The Ohio House of Representatives today passed bipartisan legislation that greatly stiffens penalties for abusing companion animals. The bill is nicknamed “Goddard’s Law” after long-time Cleveland weatherman Dick Goddard, who for several years has passionately advocated strengthening penalties for animal abuse.
“This bill will allow us to identify serial criminals and potential abusers of people thereby helping us protect our children and families.”
Sponsored by Reps. Dave Hall (R-Millersburg) and Bill Patmon (D-Cleveland), House Bill 60 makes it a fifth degree felony to knowingly cause serious physical harm to a companion animal, such as pets or domestic creatures. This is generally defined as activities involving a substantial risk of death, a partial or permanent incapacity, long-term pain, or deprivation of food, water and shelter.
HB 60 also broadens the definition of “companion animal” to include animals that are kept inside a pet store, whereas the previous definition was limited to a residential dwelling.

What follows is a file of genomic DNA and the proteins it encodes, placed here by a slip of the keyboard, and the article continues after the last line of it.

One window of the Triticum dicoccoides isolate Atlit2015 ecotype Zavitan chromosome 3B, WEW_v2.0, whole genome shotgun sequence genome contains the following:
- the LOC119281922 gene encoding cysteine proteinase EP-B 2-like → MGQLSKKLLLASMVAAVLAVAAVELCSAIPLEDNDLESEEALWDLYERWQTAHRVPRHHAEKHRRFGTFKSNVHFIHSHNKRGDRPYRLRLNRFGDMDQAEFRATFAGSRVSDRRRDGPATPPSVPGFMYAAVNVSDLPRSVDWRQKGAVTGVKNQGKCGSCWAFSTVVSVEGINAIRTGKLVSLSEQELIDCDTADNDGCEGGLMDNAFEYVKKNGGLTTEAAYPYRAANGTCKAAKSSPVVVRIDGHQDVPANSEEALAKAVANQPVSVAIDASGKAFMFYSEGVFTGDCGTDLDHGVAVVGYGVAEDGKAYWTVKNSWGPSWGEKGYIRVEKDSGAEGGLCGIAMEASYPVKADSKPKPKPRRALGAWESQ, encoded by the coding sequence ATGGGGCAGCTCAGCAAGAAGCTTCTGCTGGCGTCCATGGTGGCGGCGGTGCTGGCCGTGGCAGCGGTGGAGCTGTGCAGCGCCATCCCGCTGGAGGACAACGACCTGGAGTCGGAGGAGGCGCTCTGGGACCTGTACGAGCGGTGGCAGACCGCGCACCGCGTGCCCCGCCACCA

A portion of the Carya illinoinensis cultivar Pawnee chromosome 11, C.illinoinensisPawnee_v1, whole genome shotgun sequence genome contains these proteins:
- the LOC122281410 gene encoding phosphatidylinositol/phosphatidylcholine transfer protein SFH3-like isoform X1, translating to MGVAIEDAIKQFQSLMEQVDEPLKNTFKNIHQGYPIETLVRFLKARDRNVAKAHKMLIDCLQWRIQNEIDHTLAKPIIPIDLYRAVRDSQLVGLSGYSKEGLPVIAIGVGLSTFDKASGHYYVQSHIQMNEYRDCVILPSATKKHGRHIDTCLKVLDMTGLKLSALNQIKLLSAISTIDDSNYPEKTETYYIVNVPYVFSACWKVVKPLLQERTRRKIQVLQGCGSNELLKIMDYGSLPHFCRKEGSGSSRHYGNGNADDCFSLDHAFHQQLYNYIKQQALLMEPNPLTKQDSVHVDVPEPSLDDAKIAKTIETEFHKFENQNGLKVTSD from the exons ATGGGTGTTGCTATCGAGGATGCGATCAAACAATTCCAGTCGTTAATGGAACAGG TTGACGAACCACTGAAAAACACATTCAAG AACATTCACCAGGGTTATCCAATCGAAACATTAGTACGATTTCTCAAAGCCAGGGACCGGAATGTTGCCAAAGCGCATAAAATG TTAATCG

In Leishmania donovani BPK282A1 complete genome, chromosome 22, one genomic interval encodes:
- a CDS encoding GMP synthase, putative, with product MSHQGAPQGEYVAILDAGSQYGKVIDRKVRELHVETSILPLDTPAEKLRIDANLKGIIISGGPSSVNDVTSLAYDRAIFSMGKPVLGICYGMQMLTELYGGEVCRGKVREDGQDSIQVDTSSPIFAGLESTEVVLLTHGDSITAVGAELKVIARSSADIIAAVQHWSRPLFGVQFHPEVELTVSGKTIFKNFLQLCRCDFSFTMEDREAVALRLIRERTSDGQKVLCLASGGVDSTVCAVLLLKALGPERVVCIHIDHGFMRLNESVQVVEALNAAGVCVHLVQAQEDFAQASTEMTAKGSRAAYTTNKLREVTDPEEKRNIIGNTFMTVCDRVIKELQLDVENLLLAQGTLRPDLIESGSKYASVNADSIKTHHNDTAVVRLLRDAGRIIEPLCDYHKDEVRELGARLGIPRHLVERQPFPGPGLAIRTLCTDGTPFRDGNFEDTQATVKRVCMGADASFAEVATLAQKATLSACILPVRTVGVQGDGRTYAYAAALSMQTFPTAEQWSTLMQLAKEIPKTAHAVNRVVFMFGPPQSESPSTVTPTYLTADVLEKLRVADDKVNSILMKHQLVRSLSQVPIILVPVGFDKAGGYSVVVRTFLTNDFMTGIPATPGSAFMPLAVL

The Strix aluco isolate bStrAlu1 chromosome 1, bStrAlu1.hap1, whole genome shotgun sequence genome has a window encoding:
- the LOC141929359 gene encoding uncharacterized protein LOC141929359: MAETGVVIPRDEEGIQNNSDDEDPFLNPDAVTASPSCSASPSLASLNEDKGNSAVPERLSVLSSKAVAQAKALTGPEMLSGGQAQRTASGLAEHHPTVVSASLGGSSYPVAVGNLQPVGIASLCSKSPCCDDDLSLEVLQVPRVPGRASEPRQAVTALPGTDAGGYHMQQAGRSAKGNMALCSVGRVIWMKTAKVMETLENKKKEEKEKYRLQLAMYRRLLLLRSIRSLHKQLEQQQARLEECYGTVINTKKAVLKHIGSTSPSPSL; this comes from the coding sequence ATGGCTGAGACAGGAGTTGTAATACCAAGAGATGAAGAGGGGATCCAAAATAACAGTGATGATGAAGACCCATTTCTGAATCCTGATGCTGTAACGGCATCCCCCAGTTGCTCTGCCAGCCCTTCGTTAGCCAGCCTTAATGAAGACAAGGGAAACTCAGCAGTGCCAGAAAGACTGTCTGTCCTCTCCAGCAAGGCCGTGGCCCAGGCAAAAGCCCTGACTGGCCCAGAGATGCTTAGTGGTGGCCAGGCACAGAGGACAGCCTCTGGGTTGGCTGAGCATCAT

“This bill is very important to the constituents I represent in the 70th House District. We want to better protect companion animals for all Ohio families from the dangers of abuse by elevating punishments for these abusers.”
During testimony, the bill sponsors said there is a strong link between mistreating animals and committing other crimes. A study released by Northeastern University and the Massachusetts Society for the Prevention of Cruelty to Animals (MSPCA) found that 70 percent of people who committed crimes against animals were also involved in violent, property, drug or other disorderly crimes. The report also found that a person who has committed abuse against an animal is five times more likely to commit violence against people.